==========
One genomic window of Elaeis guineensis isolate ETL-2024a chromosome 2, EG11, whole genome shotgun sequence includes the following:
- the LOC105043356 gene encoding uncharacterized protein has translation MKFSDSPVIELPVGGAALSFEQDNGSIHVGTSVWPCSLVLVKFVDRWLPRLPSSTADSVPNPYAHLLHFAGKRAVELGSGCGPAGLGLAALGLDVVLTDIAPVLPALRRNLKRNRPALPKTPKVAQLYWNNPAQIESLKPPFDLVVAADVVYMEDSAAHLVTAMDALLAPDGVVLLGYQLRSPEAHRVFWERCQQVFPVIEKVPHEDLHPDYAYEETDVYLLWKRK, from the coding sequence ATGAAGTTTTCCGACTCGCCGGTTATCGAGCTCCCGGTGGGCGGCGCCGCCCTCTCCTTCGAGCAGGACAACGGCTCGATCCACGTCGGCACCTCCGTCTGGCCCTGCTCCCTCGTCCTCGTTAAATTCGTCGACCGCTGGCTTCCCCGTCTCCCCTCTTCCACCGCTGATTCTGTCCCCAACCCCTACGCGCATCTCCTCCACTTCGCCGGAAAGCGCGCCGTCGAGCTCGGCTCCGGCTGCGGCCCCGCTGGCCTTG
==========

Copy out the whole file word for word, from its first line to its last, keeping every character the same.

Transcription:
One genomic window of Elaeis guineensis isolate ETL-2024a chromosome 2, EG11, whole genome shotgun sequence includes the following:
- the LOC105043356 gene encoding uncharacterized protein has translation MKFSDSPVIELPVGGAALSFEQDNGSIHVGTSVWPCSLVLVKFVDRWLPRLPSSTADSVPNPYAHLLHFAGKRAVELGSGCGPAGLGLAALGLDVVLTDIAPVLPALRRNLKRNRPALPKTPKVAQLYWNNPAQIESLKPPFDLVVAADVVYMEDSAAHLVTAMDALLAPDGVVLLGYQLRSPEAHRVFWERCQQVFPVIEKVPHEDLHPDYAYEETDVYLLWKRK, from the coding sequence ATGAAGTTTTCCGACTCGCCGGTTATCGAGCTCCCGGTGGGCGGCGCCGCCCTCTCCTTCGAGCAGGACAACGGCTCGATCCACGTCGGCACCTCCGTCTGGCCCTGCTCCCTCGTCCTCGTTAAATTCGTCGACCGCTGGCTTCCCCGTCTCCCCTCTTCCACCGCTGATTCTGTCCCCAACCCCTACGCGCATCTCCTCCACTTCGCCGGAAAGCGCGCCGTCGAGCTCGGCTCCGGCTGCGGCCCCGCTGGCCTTG